Thoughts about the next US president
By the time you are reading these lines, the presidential election in the United States will be over. You will know, in other words, whether the next American president will be Hillary Clinton or Donald Trump. But I am writing these lines many hours before the election results. I have no idea, therefore, who will be the next leader of the world’s superpower.
I have a clear preference though: Hillary Clinton. This is not because I am ideologically inclined to the Democrat Party, or ideologically opposed to the Republican Party, at least given the long history of these two main pillars of American democracy. Most of the time, I find myself agreeing with Democrats on certain issues and with Republicans on others.
But this election has been different, because Donald Trump is not your usual American presidential candidate. His political narrative has indicated hostility toward minorities, including Muslims, a tendency toward authoritarian and arbitrary rule and a lack of basic civility. His personal life, as we have seen in the past few months, includes repeated sexual offenses against women, about whom Trump has also used very demeaning words. (One wonders how some Republican voters who care so much about “family values” can stomach Trump’s trampling on those values with those scandals.)
What is even worse is that if someone like Trump becomes the president of America, the illiberal tide that is haunting much of the rest of the world will be emboldened. No wonder almost all far-right parties in Europe have a heart for Trump. No wonder non-Western dictators such as Russia’s Vladimir Putin or Egypt’s Abdel Fettah el-Sisi like this “strong man” and have sought his victory.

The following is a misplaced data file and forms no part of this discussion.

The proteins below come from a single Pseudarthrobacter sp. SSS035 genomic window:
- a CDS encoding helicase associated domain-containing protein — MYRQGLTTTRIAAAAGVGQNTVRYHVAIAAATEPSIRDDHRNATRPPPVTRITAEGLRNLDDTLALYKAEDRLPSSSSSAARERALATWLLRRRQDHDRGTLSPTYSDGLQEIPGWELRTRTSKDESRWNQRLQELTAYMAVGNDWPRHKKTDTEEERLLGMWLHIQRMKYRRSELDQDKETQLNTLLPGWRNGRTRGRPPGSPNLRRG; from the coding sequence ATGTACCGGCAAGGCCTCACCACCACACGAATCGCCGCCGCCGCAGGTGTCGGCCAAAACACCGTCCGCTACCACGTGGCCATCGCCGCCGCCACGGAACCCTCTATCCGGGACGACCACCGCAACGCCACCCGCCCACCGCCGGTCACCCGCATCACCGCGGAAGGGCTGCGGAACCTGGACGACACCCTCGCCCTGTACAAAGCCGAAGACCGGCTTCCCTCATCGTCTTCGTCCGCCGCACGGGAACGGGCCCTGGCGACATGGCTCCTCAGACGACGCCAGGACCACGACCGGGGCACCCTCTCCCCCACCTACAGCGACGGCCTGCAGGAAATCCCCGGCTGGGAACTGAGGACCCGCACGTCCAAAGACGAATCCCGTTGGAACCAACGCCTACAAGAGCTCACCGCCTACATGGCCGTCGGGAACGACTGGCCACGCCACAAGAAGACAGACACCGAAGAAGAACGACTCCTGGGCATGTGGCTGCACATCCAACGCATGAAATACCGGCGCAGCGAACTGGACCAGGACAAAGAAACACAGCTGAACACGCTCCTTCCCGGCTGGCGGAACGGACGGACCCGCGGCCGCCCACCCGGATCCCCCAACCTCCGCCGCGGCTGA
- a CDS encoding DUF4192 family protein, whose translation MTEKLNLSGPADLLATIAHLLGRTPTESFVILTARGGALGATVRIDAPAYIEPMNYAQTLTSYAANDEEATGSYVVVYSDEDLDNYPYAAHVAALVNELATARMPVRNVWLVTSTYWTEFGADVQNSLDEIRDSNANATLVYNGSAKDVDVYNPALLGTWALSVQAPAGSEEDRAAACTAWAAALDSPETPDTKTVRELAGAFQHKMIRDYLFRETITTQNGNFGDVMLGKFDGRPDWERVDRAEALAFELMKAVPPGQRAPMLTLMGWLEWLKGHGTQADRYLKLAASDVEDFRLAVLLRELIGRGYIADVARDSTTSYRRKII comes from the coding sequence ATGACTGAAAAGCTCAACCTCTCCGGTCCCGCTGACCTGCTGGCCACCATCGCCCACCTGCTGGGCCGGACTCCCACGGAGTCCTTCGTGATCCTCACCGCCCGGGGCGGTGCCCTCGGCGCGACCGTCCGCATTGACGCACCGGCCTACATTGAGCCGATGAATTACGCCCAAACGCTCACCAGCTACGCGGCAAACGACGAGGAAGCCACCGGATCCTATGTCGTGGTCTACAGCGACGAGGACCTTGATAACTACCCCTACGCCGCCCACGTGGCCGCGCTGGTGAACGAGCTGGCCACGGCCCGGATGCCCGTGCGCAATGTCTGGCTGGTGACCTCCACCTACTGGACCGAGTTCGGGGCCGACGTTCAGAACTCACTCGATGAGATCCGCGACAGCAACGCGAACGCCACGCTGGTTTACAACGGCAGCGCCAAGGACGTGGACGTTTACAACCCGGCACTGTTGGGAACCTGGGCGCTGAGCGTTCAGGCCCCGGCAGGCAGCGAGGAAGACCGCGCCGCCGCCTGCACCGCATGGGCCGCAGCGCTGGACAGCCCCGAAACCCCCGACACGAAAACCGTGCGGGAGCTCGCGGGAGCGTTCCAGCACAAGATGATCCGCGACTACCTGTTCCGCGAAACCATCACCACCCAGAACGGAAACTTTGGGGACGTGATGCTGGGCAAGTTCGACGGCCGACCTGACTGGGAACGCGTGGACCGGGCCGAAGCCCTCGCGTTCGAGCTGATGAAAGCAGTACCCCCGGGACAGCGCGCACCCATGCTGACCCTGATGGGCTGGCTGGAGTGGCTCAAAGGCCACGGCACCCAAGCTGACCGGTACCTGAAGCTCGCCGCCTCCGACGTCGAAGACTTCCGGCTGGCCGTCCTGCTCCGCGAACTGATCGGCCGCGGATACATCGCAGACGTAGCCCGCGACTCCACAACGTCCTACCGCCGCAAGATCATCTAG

Clinton, on the other hand, represents the America that we know: Quite imperfect, sometimes clueless about the world, and often applying double standards to its friends and foes. But also a superpower that really believes in liberty and justice for all, and which has been a source of inspiration and sometimes a vehicle for defending those values. A superpower, in my view, which is better than all the available options.
This is why even some Republicans changed their minds in this election campaign, saying “Never Trump.” Some of them decided not to vote, others reluctantly went for Hillary. They did the right thing, I believe, by showing that loyalty to principles can be more important than loyalty to a party, let alone a cult of personality. (A lesson that very few people in Turkey seem to get these days.)
What will happen if Hillary becomes the next president? I expect a U.S. that is a bit more willing to engage in world problems than its current course of action under President Barack Obama. The U.S. was arguably too engaging under President George W. Bush, but went to the other extreme under Obama. Now, perhaps, a better balance can be found. Especially in burning Middle East problems such as the civil wars in Iraq and Syria, we need a U.S. which recognizes its limits but also does not shy away from using its power when there is a burning humanitarian need.
What if Trump has won the election by the time you are reading this piece? Well, then I will be shocked, probably, as much of the world. Yet I will at least put my hope in this: Trump is a demagogue, not an ideologue. He is ultimately a businessman who knows what pragmatism is. So, we can expect that he will be pragmatic enough to back off from his extravagant ideas and follow what reason demands.